Location: Northern tip of Wrangell Island on Zimovia Strait, south of Petersburg. Population: 2758. Visitor Information: Wrangell Convention and Visitors Bureau: PO Box 1350, Wrangell, AK 99929; Phone: (800) 367-9745; Email: firstname.lastname@example.org; Website: www.wrangellalaska.org
Enjoy the true taste of frontier Alaska in Wrangell, located in the heart of the Tongass National Forest. Wrangell is the third oldest community in Alaska and the only community to be ruled by four nations: the indigenous Tlingit, Russia, Britain and the United States. The island is rich in native heritage, evidenced by the rock carvings located at Petroglyph Beach, as well as the totems at various cultural sites located within easy walking distance from town.
Wrangell is easily accessed. There are two flights daily from Seattle and Juneau, scheduled ferry dockings by the Alaska Marine Highway Ferry System and several air charters offer service to and from remote locations. During the summer season, a few cruise ships make regular stops at Wrangell.
Fishing, boating, biking, beach combing, petroglyph exploration, hiking, camping, hunting, cross-country skiing and snowmobiling are popular pursuits. There are over 100 miles of forest roads on Wrangell Island for access to lakes and scenic areas.
Overnight camping is available in a variety of locales and quality lodging is provided by B&Bs, lodges and hotels.
One of the biggest draws to Wrangell is the James and Elsie Nolan Museum and Civic Center. It is a beautiful 4000 square foot facility with convention hall, classrooms, auditorium, theatre, gift shop, conservation lab, office space, media services, museum and visitor center. The Museum is owned and operated at the Center by the city of Wrangell and offers visitors an historical interpretive walk through exhibits of inhabitants who established this island community. The Tlingit Nation were the first people to call this area home and had a well-established community. The Museum’s Tlingit exhibit includes four fine carved houseposts from the late 1700s.
The Museum is open May-Sept. on Monday through Saturday from 10 - 5. Oct.-April it is open Tuesday through Saturday from 1 - 5. Saturday and Sunday have variable hours for cruise ships and ferry traffic. Call 907-874-3770.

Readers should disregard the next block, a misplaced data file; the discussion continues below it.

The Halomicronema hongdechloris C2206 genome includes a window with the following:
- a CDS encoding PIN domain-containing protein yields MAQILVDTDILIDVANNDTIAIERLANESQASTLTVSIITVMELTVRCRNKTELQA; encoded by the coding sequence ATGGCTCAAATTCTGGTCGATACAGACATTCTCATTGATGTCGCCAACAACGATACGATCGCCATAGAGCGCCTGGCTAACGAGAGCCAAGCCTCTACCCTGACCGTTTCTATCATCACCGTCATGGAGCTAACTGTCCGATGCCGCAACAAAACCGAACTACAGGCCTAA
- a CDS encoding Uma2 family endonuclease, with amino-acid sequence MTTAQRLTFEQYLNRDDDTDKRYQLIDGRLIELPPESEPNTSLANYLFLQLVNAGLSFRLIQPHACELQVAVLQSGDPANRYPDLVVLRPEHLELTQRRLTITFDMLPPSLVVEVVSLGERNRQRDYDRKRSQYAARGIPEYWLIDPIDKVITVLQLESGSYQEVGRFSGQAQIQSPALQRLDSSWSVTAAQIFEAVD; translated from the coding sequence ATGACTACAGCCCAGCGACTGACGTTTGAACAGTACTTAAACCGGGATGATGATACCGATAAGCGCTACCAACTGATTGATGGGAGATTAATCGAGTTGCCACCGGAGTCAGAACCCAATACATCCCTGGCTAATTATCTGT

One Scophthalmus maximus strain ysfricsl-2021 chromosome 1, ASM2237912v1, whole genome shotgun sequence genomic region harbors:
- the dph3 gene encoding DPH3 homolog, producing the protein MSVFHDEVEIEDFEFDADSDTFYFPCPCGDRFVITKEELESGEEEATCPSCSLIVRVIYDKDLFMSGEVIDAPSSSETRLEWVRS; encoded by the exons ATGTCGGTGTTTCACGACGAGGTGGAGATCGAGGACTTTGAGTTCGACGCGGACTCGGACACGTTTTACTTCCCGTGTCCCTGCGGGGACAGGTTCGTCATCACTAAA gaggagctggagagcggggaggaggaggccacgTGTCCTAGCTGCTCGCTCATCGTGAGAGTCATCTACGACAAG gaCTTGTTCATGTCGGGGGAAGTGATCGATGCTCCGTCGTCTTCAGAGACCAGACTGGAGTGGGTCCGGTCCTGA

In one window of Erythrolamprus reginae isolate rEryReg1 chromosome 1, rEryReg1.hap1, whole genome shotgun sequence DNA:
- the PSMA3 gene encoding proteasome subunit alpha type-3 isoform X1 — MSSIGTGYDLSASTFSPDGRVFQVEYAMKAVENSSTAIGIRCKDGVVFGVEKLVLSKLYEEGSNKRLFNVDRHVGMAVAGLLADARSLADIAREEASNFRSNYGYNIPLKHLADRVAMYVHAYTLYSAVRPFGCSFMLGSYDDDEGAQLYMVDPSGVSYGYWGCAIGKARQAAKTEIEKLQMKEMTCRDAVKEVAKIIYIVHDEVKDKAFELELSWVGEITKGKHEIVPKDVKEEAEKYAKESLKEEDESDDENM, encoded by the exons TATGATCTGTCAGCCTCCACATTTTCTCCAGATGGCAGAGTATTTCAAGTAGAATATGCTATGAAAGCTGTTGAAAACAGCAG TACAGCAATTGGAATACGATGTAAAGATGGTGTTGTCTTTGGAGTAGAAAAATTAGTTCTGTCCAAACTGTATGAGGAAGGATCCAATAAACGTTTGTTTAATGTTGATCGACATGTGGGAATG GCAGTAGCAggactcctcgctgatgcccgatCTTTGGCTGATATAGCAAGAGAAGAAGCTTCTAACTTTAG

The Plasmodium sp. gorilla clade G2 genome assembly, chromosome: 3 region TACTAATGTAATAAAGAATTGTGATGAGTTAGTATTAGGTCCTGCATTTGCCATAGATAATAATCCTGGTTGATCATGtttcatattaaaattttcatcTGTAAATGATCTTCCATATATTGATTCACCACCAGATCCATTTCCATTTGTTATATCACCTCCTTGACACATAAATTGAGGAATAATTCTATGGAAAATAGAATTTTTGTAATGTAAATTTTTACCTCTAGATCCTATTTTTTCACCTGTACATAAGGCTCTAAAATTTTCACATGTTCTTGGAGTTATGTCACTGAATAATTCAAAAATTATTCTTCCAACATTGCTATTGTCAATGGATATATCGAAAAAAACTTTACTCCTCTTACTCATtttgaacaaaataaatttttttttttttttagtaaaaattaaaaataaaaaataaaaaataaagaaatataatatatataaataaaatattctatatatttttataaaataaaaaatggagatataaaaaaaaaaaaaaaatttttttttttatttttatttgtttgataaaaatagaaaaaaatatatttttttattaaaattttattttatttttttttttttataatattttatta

•Fishing: Charter boats and rentals are available from local businesses. Fishing for trophy size salmon and halibut as well as shrimp, crab, snapper and a variety of bottom fish is a must. Fish for King salmon in May-June and silvers in July-September. Halibut is best May-September.
•Wrangell Museum: The museum offers interesting exhibits depicting the growth of the area as well as Native artifacts.
•Chief Shakes Island: The Tlingit Indians have a proud heritage in this area. The island is located one mile south of the ferry terminal in Reliance Harbor.
•The Tribal House is a reconstruction of a high cast Tlingit dwelling.
•Petroglyph Beach: Located 1/2 mile north of the ferry terminal are about 40 ancient stone carved images denoting mysterious messages or markers scattered among the beach rocks. It is an excellent photo opportunity.
•Garnet Ledge: Owned and operated by the Boy Scouts of America and the children of Wrangell. This site is a favorite place for digging garnets.
•Anan Bear Observatory: The Anan Wildlife Observatory is located 35 miles southeast of Wrangell in the Tongass National Forest and is a nature lover’s paradise. Anan Creek is one of the top pink salmon spawning streams in Alaska with estimated annual runs in the 250,000 range, and one of the largest concentration of black and brown bears occurs here. A half-mile trail leads to a platform and photo blind overlooking the cascading falls where the salmon swim up river, only to be caught in the jaws of a hungry bear. All of this occurs within 50 feet of the viewing area!